The Church of England has told its followers that shale gas extraction by fracking might risk the future of “God’s glorious creation”.
In a message to Anglicans in Lancashire, where a number of shale gas extraction sites have been proposed, the Diocese of Blackburn said that fracking “is increasingly presenting people with a choice between economic gain and a healthy environment.”
The document seeks to educate churchgoers who are unfamiliar with the debate over the controversial extraction method. It says that people in favour of fracking claim it is a way to address economic necessities, but that it also “causes a range of environmental problems”, pointing to reported drinking water contamination near fracking sites in the US.
The document concludes by urging people to think of future generations, saying, “The time we spend thinking, praying and acting now to protect our drinking water, and the rest of God’s glorious creation cannot compare with the time succeeding generations could potentially spend trying to make good what will likely happen if we in the church remain uninformed and silent.”
Geological surveys have shown that beneath Lancashire and parts of Yorkshire, there may be a significant amount of accessible shale gas, with as much as 1,300 trillion cubic feet of gas estimated to be underground in the north of England overall.
On Tuesday, Northern Ireland’s environment minister Mark H Durkan clashed with David Cameron over his support for fracking.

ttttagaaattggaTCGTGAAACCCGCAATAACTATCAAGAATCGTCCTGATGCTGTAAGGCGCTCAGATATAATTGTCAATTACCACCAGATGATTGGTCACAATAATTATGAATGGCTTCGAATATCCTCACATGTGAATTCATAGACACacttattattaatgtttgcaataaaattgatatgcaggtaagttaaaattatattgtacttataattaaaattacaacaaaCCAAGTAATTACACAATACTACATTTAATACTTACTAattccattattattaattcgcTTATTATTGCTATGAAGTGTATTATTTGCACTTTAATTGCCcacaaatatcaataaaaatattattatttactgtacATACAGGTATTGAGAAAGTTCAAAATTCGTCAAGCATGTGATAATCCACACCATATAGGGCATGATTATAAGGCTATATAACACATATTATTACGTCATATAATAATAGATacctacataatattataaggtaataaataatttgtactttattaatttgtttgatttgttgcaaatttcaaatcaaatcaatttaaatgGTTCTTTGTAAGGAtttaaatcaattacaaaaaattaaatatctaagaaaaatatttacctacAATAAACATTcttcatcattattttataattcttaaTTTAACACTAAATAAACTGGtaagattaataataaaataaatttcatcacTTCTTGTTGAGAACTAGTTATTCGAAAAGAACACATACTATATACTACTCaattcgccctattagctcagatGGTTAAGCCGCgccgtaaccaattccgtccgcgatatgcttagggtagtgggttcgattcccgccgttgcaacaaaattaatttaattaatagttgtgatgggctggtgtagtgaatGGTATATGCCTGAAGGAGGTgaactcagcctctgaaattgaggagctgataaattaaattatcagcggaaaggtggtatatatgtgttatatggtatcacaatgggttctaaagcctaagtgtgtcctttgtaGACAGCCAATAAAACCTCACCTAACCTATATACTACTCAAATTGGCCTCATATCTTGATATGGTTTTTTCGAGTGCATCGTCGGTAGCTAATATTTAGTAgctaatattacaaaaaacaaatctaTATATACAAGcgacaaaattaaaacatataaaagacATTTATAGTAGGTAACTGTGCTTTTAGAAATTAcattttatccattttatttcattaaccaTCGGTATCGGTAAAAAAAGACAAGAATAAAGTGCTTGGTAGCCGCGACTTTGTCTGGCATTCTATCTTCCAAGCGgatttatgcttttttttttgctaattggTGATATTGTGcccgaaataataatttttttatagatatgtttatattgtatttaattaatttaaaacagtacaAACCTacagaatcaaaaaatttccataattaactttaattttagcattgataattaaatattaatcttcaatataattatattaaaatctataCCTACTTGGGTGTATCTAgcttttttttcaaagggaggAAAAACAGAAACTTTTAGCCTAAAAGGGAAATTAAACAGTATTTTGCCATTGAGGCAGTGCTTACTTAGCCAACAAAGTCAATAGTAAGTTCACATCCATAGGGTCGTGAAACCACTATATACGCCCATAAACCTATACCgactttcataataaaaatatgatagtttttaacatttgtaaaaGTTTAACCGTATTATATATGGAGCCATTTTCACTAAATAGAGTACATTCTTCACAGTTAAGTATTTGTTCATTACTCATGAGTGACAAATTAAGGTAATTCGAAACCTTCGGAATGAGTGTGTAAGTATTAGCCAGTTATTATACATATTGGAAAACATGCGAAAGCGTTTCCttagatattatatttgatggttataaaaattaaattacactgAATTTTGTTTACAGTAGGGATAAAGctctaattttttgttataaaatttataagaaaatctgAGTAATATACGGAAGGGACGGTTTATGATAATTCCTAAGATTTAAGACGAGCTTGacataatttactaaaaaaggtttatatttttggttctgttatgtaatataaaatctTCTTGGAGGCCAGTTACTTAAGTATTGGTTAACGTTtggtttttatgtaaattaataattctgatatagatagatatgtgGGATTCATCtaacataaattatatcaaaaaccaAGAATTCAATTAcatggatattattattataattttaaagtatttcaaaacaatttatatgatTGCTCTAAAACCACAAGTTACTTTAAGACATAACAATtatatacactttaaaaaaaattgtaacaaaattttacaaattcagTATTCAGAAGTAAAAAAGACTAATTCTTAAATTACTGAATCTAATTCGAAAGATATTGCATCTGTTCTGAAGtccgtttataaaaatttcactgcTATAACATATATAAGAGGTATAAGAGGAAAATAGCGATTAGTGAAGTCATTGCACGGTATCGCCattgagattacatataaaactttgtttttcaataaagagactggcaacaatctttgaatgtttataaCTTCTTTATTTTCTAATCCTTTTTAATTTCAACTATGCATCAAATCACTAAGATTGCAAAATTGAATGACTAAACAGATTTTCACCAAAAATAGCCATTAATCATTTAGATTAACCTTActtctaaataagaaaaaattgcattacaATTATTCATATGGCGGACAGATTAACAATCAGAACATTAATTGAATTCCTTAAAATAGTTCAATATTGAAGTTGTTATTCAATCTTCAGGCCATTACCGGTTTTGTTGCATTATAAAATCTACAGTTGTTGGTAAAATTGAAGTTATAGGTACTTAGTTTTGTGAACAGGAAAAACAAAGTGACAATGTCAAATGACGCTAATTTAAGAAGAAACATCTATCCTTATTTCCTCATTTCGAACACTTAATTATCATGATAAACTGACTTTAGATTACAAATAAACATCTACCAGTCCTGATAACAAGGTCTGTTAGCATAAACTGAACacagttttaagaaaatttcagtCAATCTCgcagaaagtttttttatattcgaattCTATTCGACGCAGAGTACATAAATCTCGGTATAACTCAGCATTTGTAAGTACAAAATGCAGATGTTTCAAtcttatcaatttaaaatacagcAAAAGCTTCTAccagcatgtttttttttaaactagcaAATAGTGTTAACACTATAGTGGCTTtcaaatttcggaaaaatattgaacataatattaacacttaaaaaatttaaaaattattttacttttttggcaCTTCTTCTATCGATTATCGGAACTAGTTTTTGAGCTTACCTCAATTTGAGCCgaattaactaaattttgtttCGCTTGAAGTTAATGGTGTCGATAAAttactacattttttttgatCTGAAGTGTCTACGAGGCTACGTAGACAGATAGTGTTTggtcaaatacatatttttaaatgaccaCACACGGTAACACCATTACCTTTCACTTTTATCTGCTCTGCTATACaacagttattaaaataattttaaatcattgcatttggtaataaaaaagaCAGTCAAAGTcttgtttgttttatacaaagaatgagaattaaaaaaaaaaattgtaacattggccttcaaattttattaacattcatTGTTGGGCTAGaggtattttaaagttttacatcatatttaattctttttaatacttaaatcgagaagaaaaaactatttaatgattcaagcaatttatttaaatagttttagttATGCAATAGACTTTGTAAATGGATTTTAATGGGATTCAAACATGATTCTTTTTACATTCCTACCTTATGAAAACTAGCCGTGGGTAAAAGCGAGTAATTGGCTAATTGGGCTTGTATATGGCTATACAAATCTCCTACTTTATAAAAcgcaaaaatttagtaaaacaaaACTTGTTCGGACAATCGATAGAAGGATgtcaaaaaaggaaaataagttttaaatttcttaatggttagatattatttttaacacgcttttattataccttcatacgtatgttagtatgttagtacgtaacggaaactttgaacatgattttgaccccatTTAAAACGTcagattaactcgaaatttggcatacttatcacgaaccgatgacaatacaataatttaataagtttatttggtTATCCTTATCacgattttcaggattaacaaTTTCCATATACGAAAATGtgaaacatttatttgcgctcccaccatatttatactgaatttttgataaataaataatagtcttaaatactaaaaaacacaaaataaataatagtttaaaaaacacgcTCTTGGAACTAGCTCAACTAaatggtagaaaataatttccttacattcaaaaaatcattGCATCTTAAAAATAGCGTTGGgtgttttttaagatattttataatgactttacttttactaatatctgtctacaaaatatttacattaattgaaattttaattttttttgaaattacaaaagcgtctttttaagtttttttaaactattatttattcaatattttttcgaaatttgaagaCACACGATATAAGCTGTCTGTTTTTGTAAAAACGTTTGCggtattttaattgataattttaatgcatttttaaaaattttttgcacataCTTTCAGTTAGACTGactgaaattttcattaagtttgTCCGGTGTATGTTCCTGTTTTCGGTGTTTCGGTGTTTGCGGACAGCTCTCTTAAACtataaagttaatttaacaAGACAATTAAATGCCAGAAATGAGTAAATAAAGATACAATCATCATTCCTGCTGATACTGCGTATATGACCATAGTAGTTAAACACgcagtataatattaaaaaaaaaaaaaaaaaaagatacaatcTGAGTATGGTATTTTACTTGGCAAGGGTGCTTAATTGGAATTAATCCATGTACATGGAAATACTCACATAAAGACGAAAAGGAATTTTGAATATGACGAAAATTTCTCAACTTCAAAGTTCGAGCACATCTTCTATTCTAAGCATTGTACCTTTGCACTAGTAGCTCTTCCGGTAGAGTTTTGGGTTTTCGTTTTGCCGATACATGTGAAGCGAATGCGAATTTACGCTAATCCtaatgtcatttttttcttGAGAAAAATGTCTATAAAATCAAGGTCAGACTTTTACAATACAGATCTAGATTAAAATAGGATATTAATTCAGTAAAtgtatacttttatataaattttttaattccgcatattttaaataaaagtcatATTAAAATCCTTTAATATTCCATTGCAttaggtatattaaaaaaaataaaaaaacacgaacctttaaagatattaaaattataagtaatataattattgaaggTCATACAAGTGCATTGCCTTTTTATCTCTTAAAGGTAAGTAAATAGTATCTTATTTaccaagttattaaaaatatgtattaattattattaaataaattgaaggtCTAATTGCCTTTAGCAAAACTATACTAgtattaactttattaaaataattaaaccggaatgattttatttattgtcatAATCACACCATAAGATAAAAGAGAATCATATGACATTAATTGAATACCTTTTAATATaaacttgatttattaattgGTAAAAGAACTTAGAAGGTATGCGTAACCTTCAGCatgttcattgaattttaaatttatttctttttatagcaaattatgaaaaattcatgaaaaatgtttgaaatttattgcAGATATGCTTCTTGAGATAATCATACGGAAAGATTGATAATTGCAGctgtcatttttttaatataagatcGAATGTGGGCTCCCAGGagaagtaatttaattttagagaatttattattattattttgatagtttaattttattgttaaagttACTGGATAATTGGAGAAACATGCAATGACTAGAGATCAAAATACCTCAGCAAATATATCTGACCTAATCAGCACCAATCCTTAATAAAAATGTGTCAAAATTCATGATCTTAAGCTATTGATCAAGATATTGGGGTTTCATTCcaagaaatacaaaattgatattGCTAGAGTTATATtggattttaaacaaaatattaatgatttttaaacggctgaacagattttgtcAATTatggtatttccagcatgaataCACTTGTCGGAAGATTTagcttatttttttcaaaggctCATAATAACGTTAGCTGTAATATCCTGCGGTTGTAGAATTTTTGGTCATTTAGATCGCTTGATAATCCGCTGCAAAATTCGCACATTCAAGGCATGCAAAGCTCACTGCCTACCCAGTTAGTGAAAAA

He said that if planning applications for fracking in Northern Ireland were made, it would be for him to decide whether to approve them, not the prime minister. He added, “I am not going to make any decision until all the facts and scientific evidence are established. To do otherwise would be reckless and irresponsible.”
A new opinion poll commissioned by The Guardian and conducted by research consultancy ICM has found that opinions of fracking are currently split.
When asked if fracking should take place in the UK, 44% of respondents said yes, with only 30% saying no and 26% undecided.
But when asked whether people would want fracking near their homes, the number opposed rises to 40%, with those in favour falling slightly to 41%.
Like our Facebook Page
Can You Use Your PC In an Eco-Friendly Manner?
How Pain Management Hurts the Environment, and What You Can Do to Help
4 Countries That Have Banned Single-Use Plastic
What Is Your Carbon Footprint and How Can You Reduce it?
How Business Leaders Can Positively Impact Water Scarcity
Plant-Based Protein Coffee is Eco-Friendly & Healthy
Eco-Friendly Restaurants That Are Bringing the Outside Inside
5 Environmental Benefits of Custom Manufacturing
How to Reduce the Carbon Footprint of Your Office
Benefits of Starting an Eco-Friendly eCommerce Business
Brian Sheth and Sheth Sangreal Foundation Donate $15 Million to Global Wildlife Conservation
Eco-Friendly Gardeners Can Make Compost from Organic Waste
8 Great Tips to Find an Eco-Conscious Moving Company
Can Employers Help the Planet with Work from Home Policies?
Creating a Green Basement Environment for a Healthier Home
Switching to an Electric Car to Help the Environment? Here’s How to Find the Cheapest Insurance
More People Are Practicing Eco-Conscious Lawn-Care
Choosing the Best Air Filter as Pollution Levels Worsen
9 Tips to Write Stellar Papers as an Environmental Science Major
Why You Need to Know These Hard Facts About Ethical Investing
- Energy3 months ago
How To Choose the Right Solar Inverter for Your Home?
- Energy3 months ago
How to Choose the Best Solar Panel for Your Home
- Environment10 months ago
Importance of Using a Water Purifier in an Area with High Pollution
- Environment3 months ago
Reduce Industry Footprints with Sustainable Material Swaps